Loss distribution for low-voltage U-converters
A decrease in converter efficiency may lead to a reduced output voltage to the motor. This may prevent the motor from reaching top speed and/or require field weakening operation
which will reduce motor efficiency.
The power factor of DC-link converters is only dependent on the design of the converter input rectifier. Motor design or motor loading does not influence converter power factor.
Due to the harmonic content of the input current of frequency converters the total power factor λ has to be analysed:
PowerFactor λ =
ActivePower P ApparentPower S
The power factor can be adjusted nearly to unity by using a converter with an active line-side converter (active front-end).
The following typical examples can be given for the most common types of converters for low- voltage motors (indirect converter of the voltage source type with uncontrolled single or three
phase diode rectifier as line side converter):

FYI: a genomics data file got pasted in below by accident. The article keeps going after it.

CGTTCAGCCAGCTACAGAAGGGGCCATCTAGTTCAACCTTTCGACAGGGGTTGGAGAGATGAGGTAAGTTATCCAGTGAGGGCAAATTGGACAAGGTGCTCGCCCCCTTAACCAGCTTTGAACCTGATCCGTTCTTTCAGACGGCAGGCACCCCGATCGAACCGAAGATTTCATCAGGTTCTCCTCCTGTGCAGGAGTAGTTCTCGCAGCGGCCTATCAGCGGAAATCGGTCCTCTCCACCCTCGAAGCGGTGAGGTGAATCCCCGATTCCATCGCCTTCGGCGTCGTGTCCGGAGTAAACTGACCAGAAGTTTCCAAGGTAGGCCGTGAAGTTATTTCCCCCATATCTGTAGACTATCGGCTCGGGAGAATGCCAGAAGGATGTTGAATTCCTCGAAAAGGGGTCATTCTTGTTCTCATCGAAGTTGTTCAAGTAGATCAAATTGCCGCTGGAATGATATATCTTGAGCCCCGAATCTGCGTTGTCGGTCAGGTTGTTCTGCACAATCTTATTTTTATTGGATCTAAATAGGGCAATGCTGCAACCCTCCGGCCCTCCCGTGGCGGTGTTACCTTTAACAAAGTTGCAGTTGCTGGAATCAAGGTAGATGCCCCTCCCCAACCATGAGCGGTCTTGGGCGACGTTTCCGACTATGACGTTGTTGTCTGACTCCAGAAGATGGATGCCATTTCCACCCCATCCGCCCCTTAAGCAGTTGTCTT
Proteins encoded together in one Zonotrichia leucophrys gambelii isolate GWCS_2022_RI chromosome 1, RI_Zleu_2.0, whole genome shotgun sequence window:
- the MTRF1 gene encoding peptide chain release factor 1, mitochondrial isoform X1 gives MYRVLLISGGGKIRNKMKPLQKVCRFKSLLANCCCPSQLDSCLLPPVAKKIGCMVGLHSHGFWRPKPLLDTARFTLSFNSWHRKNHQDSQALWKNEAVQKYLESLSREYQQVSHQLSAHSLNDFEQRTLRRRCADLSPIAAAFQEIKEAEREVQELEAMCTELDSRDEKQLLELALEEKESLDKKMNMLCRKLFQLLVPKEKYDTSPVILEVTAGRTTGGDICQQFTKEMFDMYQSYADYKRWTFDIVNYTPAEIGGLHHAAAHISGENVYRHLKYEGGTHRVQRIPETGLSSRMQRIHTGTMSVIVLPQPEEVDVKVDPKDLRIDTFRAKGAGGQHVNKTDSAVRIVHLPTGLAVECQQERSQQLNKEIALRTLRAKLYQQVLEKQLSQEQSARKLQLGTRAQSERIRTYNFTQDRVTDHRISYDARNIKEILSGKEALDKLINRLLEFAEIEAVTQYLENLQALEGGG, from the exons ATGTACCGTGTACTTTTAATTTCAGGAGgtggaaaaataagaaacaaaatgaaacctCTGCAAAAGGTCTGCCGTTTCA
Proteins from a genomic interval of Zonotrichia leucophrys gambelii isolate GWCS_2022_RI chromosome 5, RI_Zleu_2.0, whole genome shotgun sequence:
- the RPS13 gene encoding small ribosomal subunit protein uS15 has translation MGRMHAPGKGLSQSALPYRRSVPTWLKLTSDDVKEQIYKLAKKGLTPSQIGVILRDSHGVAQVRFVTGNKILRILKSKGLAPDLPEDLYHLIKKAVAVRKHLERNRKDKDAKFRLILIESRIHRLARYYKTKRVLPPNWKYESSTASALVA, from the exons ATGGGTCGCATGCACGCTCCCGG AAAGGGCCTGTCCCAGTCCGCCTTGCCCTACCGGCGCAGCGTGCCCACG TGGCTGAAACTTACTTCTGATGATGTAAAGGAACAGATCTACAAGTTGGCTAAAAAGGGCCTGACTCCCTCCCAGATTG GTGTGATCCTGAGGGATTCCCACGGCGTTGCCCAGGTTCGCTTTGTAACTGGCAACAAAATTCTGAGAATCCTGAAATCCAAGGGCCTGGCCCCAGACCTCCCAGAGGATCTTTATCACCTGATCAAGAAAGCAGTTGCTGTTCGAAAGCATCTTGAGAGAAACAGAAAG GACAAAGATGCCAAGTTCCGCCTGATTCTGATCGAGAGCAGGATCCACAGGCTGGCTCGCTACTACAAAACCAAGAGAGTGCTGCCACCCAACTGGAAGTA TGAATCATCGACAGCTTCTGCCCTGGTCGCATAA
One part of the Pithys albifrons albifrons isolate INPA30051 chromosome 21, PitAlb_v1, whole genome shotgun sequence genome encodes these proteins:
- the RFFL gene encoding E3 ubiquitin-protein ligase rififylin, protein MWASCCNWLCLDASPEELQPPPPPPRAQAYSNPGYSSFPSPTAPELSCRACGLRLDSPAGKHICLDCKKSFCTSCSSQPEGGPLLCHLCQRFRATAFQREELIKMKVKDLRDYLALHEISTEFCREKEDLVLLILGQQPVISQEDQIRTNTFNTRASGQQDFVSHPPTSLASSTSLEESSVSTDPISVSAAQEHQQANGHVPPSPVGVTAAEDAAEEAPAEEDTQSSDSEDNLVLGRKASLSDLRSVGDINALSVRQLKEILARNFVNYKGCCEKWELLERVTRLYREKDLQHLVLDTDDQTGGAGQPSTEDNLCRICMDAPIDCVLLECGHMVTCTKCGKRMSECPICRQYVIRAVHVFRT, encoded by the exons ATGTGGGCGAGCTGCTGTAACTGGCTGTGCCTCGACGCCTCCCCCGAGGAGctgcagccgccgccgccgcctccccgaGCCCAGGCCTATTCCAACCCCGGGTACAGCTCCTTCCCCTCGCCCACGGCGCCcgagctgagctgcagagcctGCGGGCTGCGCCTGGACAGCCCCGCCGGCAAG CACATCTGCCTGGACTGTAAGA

- - - -
1-phase converter: 3-phase converter: 3-phase converter with line-choke:
3-phase converter with lean DC-link (small DC-cap.):
λ ≈ 0 , 5 8 ( f o r P N ≈ 0 , 5 k W ) λ ≈ 0 , 6 4 ( f o r P N ≈ 2 k W ) λ ≈ 0 , 9 2 ( f o r P N ≈ 2 k W ) λ ≈ 0 , 9 4 ( f o r P N ≈ 1 … 1 0 k W )
As frequency converters improve the power factor on the line-side only it is most energy efficient to install the converter as close to the motor as suitable (decentralized installation).
Energy efficient cage-induction motors are typically built with more active material, i.e. longer core length and/or higher core diameter in order to achieve the higher efficiency. For these reasons the starting performance of energy efficient motors differs somewhat from motors with a lower efficiency.
On average, the locked-rotor current increases by 10 to 15% for motors from one energy efficiency class compared to motors of the next higher class with the same output power. Individually, this difference is depending on the construction principle of the motor and should be checked with the manufacturer when replacing motors in an existing installation. Copper rotor motors typically have a higher locked-rotor current compared to aluminium rotor motors.
Typically, the average pull-up torque of energy efficient motors is also increased by about 10 to 20% per efficiency class for motors of the same rated output power.
Copper rotor motors typically have a lower pull-up torque compared to aluminium rotor motors.
The manufacturer has to ensure by appropriate design measures to meet the starting performance characteristics as defined in IEC 60034-12 (typically Design-N).